I want to share two short stories with you today and afterwards I will explain the aftermath of them both. They both involve the same principles and have similar endings. I am sharing these stories today with the hope that they can open up someone’s eyes like the experiences opened up mine.
I was taking an accounting class at Indiana University Southeast. I hated accounting. It was a course I had a hard time comprehending. Even so, I arrived to the final exam and I only needed to score a 52% to pass the class. A few days later I saw that I scored a 45%. I had never failed a class before. As you can imagine, I was mad beyond belief. “It wasn’t my fault,” I told myself. I blamed anything and everything other than me. I blamed it on my professor, the way she taught, and I even convinced myself that I tried my hardest. The next story is a little more recent.
I graduated school in December 2015 with a Bachelor’s in marketing and management. I thought I deserved the best when it came to a career after college. I spent several hours a week applying for jobs that I believed I was qualified for. Nothing really happened for me. I was still stuck in basically the same position as when I was in school. Like the previous story, I did not find fault in myself. I went to school. I did all the work I was supposed to do. I felt entitled to be given a great job with a salary. I thought I wasted my time getting a degree. My thinking was that the stupid employers won’t give me a job because I have no experience. Honestly, I feel stupid just telling these stories.
A lot of us are eager to blame someone or something else when things don’t work out the way we think they are supposed to. What do we do to change the outcome? Nothing because outside sources are the reason it happened the way it did. I would still be nowhere if I kept up that attitude. Let me tell you something that changed my life. I learned to take blame. Eventually, I told myself, “This is my fault!” I couldn’t honestly tell myself that I was giving everything I had. Once you accept that fact, it gets much easier to get where you want to be, but you will never get there until you have. I am not close to where I want to be but I am on the right path. All this happened because of me but I received the inspiration from someone else.
If you didn’t know, I am a HUGE brand advocate of Eric Thomas. I referenced him in my wedding vows for goodness sake! ET changed my life. He didn’t even just change it career wise but also changed my mentality of how I see and interact with the world. I started listening to ET and one thing he said really stuck to me. He said that most people are giving 70% effort in life. He gave a challenge to give 120% effort for 30 days. He says if you don’t like than you can stop. I took that challenge. I was working at a call center for a hospital at the time. For 30 days, I arrived at work 2 hours early everyday! I got some satisfaction being the person who flipped the lights on every morning. For every minute of those two hours, I read and studied materials about marketing. After a month of doing that, I became addicted. I kept coming early. I kept grinding. I loved it! Another two months went by and I received an offer for a marketing job with great pay. I made it! Or did I?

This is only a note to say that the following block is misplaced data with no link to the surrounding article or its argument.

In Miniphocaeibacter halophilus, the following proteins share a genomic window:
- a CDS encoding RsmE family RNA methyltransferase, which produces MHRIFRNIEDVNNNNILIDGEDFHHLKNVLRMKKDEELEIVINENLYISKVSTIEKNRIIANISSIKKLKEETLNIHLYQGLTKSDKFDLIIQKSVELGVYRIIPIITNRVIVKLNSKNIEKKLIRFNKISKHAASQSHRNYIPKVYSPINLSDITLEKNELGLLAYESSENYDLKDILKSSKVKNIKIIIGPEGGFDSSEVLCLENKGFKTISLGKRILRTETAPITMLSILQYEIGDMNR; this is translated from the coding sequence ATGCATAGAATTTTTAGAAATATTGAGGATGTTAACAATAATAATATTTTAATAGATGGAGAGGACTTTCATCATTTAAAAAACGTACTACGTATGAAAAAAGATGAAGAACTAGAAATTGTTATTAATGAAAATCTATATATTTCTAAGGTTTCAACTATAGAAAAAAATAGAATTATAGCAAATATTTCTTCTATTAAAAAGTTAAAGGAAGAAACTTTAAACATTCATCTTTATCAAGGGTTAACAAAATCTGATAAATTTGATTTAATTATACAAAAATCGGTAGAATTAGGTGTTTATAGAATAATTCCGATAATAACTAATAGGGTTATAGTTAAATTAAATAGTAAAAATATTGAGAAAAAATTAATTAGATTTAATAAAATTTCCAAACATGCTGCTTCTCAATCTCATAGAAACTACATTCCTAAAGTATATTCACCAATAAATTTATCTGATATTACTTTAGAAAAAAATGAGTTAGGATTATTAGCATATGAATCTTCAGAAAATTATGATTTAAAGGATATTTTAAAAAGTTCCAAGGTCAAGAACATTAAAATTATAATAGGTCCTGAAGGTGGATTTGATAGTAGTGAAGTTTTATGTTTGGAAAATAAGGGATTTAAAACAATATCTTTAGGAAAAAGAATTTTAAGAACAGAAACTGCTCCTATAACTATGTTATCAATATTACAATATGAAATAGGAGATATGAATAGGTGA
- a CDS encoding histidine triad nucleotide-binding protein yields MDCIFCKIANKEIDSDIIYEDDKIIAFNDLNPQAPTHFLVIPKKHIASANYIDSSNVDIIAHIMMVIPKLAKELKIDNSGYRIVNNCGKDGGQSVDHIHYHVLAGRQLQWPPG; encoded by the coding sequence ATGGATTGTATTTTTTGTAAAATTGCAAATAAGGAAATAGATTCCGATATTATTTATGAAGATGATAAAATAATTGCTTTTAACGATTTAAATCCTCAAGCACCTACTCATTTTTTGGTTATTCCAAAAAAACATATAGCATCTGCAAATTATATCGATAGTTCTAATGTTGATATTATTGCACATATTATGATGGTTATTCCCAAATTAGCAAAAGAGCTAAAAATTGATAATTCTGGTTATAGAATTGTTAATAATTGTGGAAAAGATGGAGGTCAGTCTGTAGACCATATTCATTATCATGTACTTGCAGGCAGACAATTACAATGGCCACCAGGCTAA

No, I didn’t make it. I would be settling if I thought that. I can’t stop doing what I’m doing. Every single day I get better. I still come to work early. I still am the one flipping on the lights. I truly believe that if I give 120%, I can do anything. No, it’s not going to happen overnight, and yes, there are people who are better than me at what I do. What I lack in skill, I will beat them with my will. I will not be beaten. I want you to have this same mindset. This stuff works. So let me challenge you with the same challenge ET challenged me with. Go 120% for 30 days. See how it feels.
If you are looking for somewhere to start. Listen to his podcasts for 10 minutes a day. I would start with “Average Skill, Phenomenal Will”. Here is his website: http://etinspires.com/